Algalita through its flagship research vessel the Alguita has discovered, to everyone’s dismay, is that it is impossible to ever clean the plastic up or remove it from the oceans due to the fine breakdown of plastic and the magnitude of the problem. This means our only realistic course is to cut plastic off at the source: industrial society’s producing and consuming it. This means doing it now, which the Ocean Conservancy might agree (even if privately) would be nice. Cleaning up a beaches is important, but most of the plastic remains swirling in the oceans, such as the clockwise gyre current comprising most of the northern Pacific.

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Plastic soup found in ocean [Algalita Marine Research Foundation]

Aside from identifying plastic bags, the Ocean Conservancy's new report and the website avoid the use of the word “plastic,” leading one away from the realization that we are dealing foremost with a plastic disaster more than a trash issue. One reason for this spin is that the Ocean Conservancy is in favor of bioplastic -- the mono-crop high-petroleum method of growing plants for plastic. Not only is land needed for growing food and for wildlife habitat instead, bioplastics are not very biodegrable: they need perfect conditions for that, and their content can be as high as 75% petroleum plastic. A feature of the Ocean Conservancy's report is “Seek better technological solutions to debris management and reduction” -- with a photo of a cornfield and a plastic bottle. Hello?

Rather than simply trash a trash report, we advocate effective action:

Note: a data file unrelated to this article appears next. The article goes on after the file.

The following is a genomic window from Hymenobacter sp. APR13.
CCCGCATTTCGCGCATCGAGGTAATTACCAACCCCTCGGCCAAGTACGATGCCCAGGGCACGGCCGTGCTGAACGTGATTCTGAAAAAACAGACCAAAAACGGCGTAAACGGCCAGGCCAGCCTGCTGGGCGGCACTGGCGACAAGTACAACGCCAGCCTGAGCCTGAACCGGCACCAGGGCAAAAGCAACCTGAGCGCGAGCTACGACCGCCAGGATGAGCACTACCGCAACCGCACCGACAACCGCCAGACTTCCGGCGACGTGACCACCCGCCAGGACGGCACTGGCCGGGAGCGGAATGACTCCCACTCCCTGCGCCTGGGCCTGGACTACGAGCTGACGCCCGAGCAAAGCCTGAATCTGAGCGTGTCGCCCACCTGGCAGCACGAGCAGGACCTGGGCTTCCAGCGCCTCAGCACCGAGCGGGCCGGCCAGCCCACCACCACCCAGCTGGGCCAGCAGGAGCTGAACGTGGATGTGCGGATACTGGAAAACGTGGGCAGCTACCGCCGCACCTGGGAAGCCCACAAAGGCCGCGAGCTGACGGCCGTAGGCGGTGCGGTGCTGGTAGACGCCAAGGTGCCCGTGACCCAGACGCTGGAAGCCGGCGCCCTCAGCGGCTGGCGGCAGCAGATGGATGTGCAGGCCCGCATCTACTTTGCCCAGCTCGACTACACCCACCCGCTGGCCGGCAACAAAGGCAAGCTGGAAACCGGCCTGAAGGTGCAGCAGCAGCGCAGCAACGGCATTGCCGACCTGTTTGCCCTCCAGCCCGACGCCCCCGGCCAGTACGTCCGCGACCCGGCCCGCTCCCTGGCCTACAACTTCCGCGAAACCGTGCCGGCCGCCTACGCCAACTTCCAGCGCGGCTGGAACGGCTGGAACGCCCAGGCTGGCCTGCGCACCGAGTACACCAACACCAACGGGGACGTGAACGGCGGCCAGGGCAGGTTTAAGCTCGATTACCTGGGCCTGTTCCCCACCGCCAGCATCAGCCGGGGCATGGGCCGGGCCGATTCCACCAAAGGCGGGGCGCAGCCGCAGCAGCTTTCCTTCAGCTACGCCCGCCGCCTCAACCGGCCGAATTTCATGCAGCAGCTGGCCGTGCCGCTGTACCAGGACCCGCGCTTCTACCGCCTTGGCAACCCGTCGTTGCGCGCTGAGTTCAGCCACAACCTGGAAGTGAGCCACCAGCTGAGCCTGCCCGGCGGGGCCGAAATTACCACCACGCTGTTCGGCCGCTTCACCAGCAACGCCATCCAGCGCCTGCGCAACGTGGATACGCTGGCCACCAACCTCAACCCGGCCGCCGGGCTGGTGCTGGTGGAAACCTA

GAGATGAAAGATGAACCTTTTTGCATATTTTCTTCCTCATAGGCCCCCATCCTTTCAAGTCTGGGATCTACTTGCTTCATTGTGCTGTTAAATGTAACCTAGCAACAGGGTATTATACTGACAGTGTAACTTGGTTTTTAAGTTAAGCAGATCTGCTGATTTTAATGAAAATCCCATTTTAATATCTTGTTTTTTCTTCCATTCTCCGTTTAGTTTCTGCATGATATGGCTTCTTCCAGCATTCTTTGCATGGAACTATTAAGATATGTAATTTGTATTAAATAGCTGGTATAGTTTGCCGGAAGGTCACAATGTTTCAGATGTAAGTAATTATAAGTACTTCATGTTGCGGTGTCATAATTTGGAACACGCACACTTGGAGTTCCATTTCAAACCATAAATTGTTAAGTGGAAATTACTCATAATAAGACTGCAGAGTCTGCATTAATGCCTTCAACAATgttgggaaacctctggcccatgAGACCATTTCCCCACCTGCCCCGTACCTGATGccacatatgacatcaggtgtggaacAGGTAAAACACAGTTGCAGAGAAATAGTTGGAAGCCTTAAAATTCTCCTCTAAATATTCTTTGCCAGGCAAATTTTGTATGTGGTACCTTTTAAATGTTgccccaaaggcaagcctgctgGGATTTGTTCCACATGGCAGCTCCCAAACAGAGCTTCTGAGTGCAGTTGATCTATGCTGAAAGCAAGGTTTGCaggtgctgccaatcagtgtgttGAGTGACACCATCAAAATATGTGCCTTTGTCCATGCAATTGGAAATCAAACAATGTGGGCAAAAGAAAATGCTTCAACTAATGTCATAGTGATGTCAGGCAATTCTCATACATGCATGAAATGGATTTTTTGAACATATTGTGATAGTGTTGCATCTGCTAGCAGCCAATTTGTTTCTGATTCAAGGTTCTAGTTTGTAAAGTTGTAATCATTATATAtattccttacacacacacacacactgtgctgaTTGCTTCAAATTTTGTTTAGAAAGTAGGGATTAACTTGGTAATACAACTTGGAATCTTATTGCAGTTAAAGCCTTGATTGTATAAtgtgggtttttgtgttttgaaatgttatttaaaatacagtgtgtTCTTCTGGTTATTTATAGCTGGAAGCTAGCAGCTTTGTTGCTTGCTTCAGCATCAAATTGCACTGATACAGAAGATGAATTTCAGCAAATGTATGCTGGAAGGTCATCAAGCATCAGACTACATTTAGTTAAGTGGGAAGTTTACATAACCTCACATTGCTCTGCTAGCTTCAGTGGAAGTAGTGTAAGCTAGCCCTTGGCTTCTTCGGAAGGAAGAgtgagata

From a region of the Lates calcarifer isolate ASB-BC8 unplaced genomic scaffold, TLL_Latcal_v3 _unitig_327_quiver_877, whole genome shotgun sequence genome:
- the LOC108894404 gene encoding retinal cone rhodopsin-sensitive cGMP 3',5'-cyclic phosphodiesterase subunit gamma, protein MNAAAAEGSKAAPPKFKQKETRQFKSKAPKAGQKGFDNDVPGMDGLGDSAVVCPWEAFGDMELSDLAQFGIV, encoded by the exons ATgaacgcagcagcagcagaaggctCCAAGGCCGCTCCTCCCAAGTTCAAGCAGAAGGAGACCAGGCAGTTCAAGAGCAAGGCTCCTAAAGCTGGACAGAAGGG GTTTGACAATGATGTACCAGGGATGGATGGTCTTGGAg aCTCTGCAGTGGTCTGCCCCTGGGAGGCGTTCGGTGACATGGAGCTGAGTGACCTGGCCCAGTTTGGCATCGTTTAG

1) agitate for bans of plastic grocery bags (or place fees on them),
2) ban other plastics such as bisphenol-A and PVC, and
3) cease the purchase of plastics and petroleum in general.
The ramifications of the last item above will be as massive and ecologically healthy as the current Depression's effects to decrease exports from China -- down a whopping 26% in February.


Tidal wave of trash threatens world oceans
March 10, 2009

MIAMI (Reuters) - A tidal wave of man-made trash is threatening world oceans, damaging wildlife, tourism and seafood industries and piling additional stress on seas already hit by climate change, conservationists said on Tuesday.

A report by U.S.-based Ocean Conservancy detailed what it called a "global snapshot of marine debris" based on itemized records of rubbish collected by nearly 400,000 volunteers in 104 countries and places in a single day in September 2008.

Close to 7 million pounds (3.2 million kg) of trash -- the weight of 18 blue whales -- was collected from oceans, lakes, rivers and waterways in the 2008 cleanup, the group said in its report "A Rising Tide of Ocean Debris and What We Can Do About It".

It warned of a "tidal wave of ocean debris," calling it a major pollution problem of the 21st century.